C1 _Termial Hackathon: a Starter (Python)

Github Code: https://github.com/luckystarufo/_Terminal_CorrelationOne

[# Update 01/02/2019: as requested by Correlation One, the repo doesn’t contain my original codes anymore…]

In this blog, I will share my Hackathon experience in this winter break. It’s related to an online game called _Terminal, which is rather new and still under some sort of tests. I was one of their ‘targeted players’, who later on made a phone call with them providing feedbacks.

[Note: In the beginning, I thought this could be a great project on reinforcement learning, eg. to apply the same technique as the training for alpha Go Zero, however, I later on realized that it may not be possible: the simulator is not fast enough to provide feedbacks & the action state is HUGE which offers difficulties on the Monte Carlo Tree Search.]

Since the Season 1 Global Tournament has now officially ended, I want to share a little piece of my experience to help those who want to enter this game later on land on it more smoothly. And you are also highly welcome to leave your comments & suggestions if you also played in this Season, especially those who ranked high & won the prizes! 🙂

What is C1 _Terminal?

C1 _Terminal in an online e-sports game held by Correlation One, where players code up their algorithms to perform their strategies to compete with each other. More information are provided on their web: https://terminal.c1games.com/home I find this game super fun in the beginning and incredibly challenging after you dive deep into it.

Poster on their Facebook Page

Overview of Game Rules

  • The game takes place on what we call ‘the playground’ or ‘the arena’, which is consisted of grids.
  • The top half of the arena is enemy’s side, the lower half of the arena is our side.
  • It is a Tower Defense Game. We deploy units to play. The units used to attack are called information units, the ones used to defend are called firewall units.
  • After the ‘deploy phase’, information units will move according to some path finding algorithms and the firewall units remain stationary.
  • There are 3 different types of information units and 3 types of firewall units, which have different stabilities (HP), ranges, attacks and costs.
  • To deploy units, we use our resources. Information units take BITs and firewall units take COREs.

Now, you can kinda of see the game’s big picture: it’s about how to efficiently use your resources to deploy the ‘right units’ at the ‘right locations’ to compete. There’re clearly flexibilities and trade-offs.

The official documentation of the rules can be found here: https://terminal.c1games.com/rules

You can play by hand to gain more intuitions first and then code up your strategies. (Note: play with the BOSSES is extremely helpful to help you understand some common strategies.)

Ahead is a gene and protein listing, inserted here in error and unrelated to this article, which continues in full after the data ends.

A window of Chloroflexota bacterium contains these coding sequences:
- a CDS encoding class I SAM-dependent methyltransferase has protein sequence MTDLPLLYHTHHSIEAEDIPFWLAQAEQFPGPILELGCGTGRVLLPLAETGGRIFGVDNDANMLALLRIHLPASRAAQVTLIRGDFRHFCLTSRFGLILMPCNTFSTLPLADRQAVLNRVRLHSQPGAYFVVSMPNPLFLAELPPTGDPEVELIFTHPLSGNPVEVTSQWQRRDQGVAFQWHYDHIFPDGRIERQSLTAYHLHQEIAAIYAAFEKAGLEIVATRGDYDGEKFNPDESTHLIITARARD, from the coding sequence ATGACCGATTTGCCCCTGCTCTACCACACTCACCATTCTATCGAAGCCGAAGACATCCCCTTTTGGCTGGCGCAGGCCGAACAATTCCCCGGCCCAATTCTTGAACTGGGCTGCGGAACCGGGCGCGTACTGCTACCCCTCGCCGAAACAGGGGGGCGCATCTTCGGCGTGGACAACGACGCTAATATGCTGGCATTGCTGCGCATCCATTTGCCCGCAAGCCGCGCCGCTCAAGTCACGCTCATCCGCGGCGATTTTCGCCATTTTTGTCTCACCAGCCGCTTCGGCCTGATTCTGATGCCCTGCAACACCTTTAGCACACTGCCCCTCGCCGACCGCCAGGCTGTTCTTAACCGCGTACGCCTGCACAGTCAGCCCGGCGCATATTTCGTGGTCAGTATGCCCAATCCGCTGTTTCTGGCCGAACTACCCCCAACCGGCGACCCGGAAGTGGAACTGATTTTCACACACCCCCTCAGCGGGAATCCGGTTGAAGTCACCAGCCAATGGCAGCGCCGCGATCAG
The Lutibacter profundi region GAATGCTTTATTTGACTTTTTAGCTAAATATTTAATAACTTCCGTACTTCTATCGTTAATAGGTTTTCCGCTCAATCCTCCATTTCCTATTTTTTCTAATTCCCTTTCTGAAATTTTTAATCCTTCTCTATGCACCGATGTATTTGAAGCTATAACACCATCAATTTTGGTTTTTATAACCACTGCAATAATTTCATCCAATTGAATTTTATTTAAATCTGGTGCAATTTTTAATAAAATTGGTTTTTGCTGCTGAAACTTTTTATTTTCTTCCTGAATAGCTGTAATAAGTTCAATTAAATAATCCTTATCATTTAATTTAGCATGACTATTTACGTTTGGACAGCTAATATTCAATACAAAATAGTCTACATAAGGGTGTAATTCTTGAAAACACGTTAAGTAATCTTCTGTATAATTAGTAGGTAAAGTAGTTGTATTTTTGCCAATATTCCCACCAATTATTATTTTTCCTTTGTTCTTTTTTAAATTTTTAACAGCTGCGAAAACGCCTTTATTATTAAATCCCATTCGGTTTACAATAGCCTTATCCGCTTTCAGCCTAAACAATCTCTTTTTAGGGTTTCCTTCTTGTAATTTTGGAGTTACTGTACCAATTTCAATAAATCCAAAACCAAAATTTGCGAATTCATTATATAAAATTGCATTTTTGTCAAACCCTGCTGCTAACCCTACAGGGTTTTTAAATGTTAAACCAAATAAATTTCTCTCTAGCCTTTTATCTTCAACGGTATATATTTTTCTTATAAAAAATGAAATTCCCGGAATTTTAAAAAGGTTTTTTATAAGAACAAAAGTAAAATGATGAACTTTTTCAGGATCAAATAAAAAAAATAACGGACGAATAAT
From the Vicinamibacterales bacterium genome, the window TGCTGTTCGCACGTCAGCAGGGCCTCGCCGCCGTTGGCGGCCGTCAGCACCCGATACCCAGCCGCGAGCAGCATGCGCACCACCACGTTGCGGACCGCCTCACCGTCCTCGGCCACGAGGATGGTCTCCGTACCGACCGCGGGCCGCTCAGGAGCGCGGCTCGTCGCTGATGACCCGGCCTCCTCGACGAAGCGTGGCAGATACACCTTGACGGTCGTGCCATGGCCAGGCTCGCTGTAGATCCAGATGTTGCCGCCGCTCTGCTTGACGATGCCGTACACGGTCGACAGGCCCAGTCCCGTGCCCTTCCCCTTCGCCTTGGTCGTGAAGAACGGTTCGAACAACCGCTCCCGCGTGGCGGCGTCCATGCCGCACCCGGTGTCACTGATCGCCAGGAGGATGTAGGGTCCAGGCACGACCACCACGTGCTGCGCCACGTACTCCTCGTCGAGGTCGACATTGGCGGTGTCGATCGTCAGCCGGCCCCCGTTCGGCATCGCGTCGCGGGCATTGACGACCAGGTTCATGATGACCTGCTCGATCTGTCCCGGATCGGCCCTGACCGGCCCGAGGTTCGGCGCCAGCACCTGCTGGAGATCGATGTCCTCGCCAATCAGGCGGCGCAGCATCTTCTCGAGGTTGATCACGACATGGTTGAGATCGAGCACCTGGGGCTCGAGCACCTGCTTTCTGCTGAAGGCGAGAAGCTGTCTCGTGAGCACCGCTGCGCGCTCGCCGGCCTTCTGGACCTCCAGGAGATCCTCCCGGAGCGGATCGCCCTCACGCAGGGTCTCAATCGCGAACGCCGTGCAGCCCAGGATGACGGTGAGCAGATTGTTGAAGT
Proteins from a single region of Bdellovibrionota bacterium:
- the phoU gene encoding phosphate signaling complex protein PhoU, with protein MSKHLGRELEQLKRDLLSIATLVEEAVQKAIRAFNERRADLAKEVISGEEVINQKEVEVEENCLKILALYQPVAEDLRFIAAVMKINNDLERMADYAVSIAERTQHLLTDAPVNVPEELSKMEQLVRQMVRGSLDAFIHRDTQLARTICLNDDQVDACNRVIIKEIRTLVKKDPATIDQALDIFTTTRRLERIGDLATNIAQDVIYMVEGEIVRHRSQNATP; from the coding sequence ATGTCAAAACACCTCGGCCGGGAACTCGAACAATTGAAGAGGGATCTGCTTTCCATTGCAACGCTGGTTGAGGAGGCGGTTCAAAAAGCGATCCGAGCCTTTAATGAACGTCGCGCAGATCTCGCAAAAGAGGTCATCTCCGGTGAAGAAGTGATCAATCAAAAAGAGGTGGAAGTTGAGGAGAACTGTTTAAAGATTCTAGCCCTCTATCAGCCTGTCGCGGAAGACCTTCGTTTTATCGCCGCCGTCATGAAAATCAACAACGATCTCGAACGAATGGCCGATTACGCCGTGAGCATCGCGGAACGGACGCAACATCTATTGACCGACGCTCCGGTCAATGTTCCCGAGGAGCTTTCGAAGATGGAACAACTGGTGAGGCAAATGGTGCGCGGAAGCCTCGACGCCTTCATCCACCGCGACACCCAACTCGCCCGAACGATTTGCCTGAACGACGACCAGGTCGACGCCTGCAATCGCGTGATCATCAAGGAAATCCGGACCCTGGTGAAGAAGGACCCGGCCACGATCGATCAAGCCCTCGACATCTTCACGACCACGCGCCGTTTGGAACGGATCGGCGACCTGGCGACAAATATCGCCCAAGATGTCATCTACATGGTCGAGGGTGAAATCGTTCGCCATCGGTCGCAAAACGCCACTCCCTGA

Information of how to code it and upload can be quickly understood according to official the tutorials: https://terminal.c1games.com/tutorials

Sharing my Experience

OK, here comes the main part. Now, I shall assume you are already familiar with the uploading procedures, able to deploy units with codes and get some sense of common strategies.

If so, let me show you how the codes are organized, how to extract useful information that helps you strategize and the strategies I tried.

[Note: My best algo might be v1.3 in my personal opinion, it achieved an ELO of 1743 with a rank of #16 once but falled after other players improved their algo I suppose. You can find it in my GitHub repo.]

Code Structures & Interfaces

In the starter-algo/ folder, the essentials are the gamelib/ folder (which is the library), algo_strategy.py (your main script that code up the strategy) and run.sh (script contains bash commands that run your algo_strategy.py).

The code is highly object oriented. In fact, we are dealing with 4 main objects: GameState, GameMap, GameUnit and AlgoCore. You can find the implementation of them in the corresponding python files inside gamelib/ library.


The GameState object (if initiated) provides information on resources, health, turn number, etc. And it also defines some constants (eg. ARENA_SIZE). You can take a look at its full list of Attributes in game_state.py. The methods it provides are quite basic (attempt_spawn, attempt_remove, get_resource, etc.) except one in my opinion: find_path_to_edge, which is quite handy because it offers you the route of an information unit. (It can be helpful to decide how to defend or attack).


The GameMap object is basically a ‘2D array’ of some sort which models the Arena (some positions are invalid because they are outside the range of the Arena). The ‘element’ of the array is basically the GameUnit object which I will talk about next.


The GameUnit object models the units in the game, both information units (PING, EMP, SCRAMBLER) and the stationary units (FILTER, ENCRYPTOR, DESTRUCTOR) plus one more unit type called REMOVE, which is the unit (whatever it is) that will be removed in the next round. One thing to emphasize: the GameUnit object doesn’t come with the ‘location’ info, because it is not yet deployed!


The AlgoCore object is the part that ‘talks’ to the game engine, meaning it sends and receives messages to and from the engine. It is primarily implemented in gamelib/algocore.py, but YOU are also supposed to implement another class called AlgoStrategy inside algo_strategy.py which inherits this one. In other words, the game engine is talking to the class you are going to implement!